Bush Raises Threshold
For Firing Aides in Leak Probe
President Bush said Tuesday that he will fire anyone in the administration found to have committed a crime in the leaking of a CIA operative's name, creating a higher threshold than he did one year ago for holding aides accountable in the unmasking of Valerie Plame.
After originally saying that anyone involved in leaking the name of the covert CIA operative would be fired, Bush told reporters: "If somebody committed a crime, they will no longer work in my administration."
This is a small, but potentially very significant, distinction, because details that have emerged from the leak investigation over the past week show that Karl Rove, Bush's top political aide, and I. Lewis "Scooter" Libby, Vice President Cheney's chief of staff, discussed Plame with reporters before her name was revealed to the public. It is unclear whether either man committed a crime, according to lawyers familiar with the case.
Democrats pounced on Bush's comments to accuse him of trying to shield White House aides from future punishment.
Some said that even if administration aides did not violate the law, they should lose their security clearances -- if not their jobs -- for trafficking in information about a CIA operative.
Prosecutors are nearing the end of an inquiry into whether Rove, Libby or any other administration official broke the law. This is a difficult crime to prove, because it must be shown that the person who leaked her name knew not only that Plame had covert status but also that the government was trying to conceal it.
Rove has admitted discussing Plame with two reporters but told the grand jury he was not aware at that time that she was covert, a lawyer familiar with his testimony said. Less is known about Libby's role, although he has cleared several reporters to discuss with prosecutors his conversations with them.
-- Jim VandeHei and Mike Allen
China Says It Will Boost
Value of Its Currency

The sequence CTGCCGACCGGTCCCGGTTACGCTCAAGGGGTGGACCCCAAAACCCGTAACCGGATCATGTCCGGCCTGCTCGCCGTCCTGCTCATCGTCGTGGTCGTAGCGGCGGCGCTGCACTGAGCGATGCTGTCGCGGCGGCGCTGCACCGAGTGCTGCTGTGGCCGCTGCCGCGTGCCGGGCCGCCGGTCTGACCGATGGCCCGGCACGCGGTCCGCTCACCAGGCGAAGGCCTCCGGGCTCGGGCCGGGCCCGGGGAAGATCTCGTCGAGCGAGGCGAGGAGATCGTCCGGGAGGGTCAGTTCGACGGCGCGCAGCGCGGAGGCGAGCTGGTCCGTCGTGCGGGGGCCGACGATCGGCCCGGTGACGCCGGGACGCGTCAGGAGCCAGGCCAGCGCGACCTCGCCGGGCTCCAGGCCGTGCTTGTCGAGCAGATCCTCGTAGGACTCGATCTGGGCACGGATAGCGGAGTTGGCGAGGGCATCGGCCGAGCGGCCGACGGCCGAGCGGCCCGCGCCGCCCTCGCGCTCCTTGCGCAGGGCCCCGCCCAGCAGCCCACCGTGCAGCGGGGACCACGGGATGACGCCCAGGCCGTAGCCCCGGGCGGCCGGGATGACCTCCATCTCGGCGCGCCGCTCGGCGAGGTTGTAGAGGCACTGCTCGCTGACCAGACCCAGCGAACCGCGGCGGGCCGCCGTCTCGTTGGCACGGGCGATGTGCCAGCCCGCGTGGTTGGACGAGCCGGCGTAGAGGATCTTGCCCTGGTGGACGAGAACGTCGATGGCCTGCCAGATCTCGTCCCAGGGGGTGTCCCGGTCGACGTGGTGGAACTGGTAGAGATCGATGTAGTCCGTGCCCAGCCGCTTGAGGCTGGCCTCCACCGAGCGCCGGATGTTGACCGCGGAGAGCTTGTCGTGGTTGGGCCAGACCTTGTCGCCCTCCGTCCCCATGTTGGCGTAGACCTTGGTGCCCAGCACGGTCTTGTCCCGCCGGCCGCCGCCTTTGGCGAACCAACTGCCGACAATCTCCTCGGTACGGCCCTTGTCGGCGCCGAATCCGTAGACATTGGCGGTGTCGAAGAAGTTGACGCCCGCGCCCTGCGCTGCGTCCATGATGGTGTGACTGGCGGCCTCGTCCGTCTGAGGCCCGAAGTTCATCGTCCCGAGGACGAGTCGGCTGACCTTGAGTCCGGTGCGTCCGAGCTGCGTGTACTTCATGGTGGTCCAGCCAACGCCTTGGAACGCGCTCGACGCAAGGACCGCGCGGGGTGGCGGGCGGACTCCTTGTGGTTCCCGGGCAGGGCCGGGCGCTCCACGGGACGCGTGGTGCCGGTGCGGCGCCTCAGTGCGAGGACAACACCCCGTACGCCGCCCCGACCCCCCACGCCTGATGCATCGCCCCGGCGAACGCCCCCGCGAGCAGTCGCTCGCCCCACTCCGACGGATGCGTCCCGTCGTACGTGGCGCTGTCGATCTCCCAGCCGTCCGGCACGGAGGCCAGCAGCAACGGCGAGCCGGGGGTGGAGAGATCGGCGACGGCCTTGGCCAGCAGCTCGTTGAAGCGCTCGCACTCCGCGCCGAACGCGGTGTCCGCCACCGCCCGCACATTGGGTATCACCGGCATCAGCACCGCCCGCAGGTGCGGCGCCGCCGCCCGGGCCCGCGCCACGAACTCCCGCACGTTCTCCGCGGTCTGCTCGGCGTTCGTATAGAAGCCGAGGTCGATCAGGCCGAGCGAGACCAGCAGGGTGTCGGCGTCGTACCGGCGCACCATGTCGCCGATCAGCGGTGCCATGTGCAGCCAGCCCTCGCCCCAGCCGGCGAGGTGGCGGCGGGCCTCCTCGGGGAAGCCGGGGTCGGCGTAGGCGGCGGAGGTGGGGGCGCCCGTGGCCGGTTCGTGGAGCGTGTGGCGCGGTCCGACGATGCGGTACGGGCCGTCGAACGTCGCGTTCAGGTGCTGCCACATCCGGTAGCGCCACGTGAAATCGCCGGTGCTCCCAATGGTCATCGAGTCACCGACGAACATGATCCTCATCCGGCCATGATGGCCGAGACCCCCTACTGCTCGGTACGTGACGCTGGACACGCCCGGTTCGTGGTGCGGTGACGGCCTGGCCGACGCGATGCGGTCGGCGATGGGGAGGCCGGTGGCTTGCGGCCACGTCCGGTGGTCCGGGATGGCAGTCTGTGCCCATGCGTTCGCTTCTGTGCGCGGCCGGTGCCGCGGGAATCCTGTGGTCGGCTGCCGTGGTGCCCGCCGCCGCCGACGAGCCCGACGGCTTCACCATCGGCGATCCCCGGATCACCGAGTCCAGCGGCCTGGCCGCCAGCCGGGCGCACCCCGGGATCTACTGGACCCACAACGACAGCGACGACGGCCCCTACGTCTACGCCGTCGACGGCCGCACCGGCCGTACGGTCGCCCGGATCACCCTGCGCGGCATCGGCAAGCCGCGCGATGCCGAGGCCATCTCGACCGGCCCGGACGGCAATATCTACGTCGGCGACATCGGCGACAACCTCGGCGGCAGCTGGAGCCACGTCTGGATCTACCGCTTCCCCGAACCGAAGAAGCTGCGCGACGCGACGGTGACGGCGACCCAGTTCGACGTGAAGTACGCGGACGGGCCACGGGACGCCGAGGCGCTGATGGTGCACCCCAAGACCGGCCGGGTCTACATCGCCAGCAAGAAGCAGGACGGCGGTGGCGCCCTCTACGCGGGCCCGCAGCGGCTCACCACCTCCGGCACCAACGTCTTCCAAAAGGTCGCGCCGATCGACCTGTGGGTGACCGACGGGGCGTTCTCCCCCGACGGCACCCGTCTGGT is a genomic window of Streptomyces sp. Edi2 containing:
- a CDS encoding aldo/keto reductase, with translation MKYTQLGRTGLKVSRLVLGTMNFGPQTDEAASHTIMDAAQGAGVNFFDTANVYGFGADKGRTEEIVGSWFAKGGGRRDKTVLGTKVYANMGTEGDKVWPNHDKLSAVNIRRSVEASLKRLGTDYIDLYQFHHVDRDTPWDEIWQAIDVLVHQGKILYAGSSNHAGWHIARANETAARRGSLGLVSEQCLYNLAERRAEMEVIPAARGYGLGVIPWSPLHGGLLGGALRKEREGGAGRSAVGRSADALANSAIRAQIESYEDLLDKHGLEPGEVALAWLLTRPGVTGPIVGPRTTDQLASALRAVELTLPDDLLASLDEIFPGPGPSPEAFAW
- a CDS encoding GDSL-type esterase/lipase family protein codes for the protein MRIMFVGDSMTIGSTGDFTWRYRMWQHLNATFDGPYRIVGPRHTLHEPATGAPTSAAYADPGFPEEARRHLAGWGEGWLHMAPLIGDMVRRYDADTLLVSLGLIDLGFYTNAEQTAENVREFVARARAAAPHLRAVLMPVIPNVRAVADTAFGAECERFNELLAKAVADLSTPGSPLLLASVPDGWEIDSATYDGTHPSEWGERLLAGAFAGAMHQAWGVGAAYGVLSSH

China took an important step Thursday toward a market economy, announcing it would increase the value of its currency, the yuan, and abandon its decade-old fixed exchange rate to the U.S. dollar in favor of a link to a basket of world currencies.
The announcement on state television delivered China's first concrete move toward allowing the yuan -- also known as the renminbi -- to eventually float freely at the whim of global traders.
The move eased tensions between China and the United States on a key source of trade friction. The White House, pressured by manufacturers and vocal members of Congress, has lobbied China to raise the value of its currency, arguing that a low-priced yuan has unfairly kept Chinese goods artificially cheap.
The Chinese move was welcomed heartily by the Bush administration.
-- Peter S. Goodman
Westmoreland Dies; General
Commanded Troops in Vietnam
William C. Westmoreland, 91, the controversial four-star general who confidently predicted victory, leading the American military buildup in Vietnam until the 1968 Tet Offensive shattered public confidence, died July 18 at a retirement home in Charleston, S.C., his son said. The cause of death was not immediately available.
Westmoreland commanded U.S. troops in South Vietnam as the U.S. military presence grew from about 20,000 advisers in early 1964 to 500,000 troops in 1968. Facing a confounding enemy, a fearful public turning rapidly hostile and an undependable ally in the South Vietnamese government, Westmoreland came to personify the military establishment against which a generation rebelled.
He was called a war criminal, was burned in effigy on campuses, and was said by historian Arthur M. Schlesinger Jr. to be possibly "our most disastrous general since Custer."
The American military never lost the Vietnam War, Westmoreland insisted.
-- Patricia Sullivan
To Cut 14,500 Jobs
Hewlett-Packard Co., the computer equipment giant that has been in the midst of executive upheaval and strategic soul-searching for the past year, said Tuesday that it plans to cut about 14,500 jobs, or a tenth of its workforce.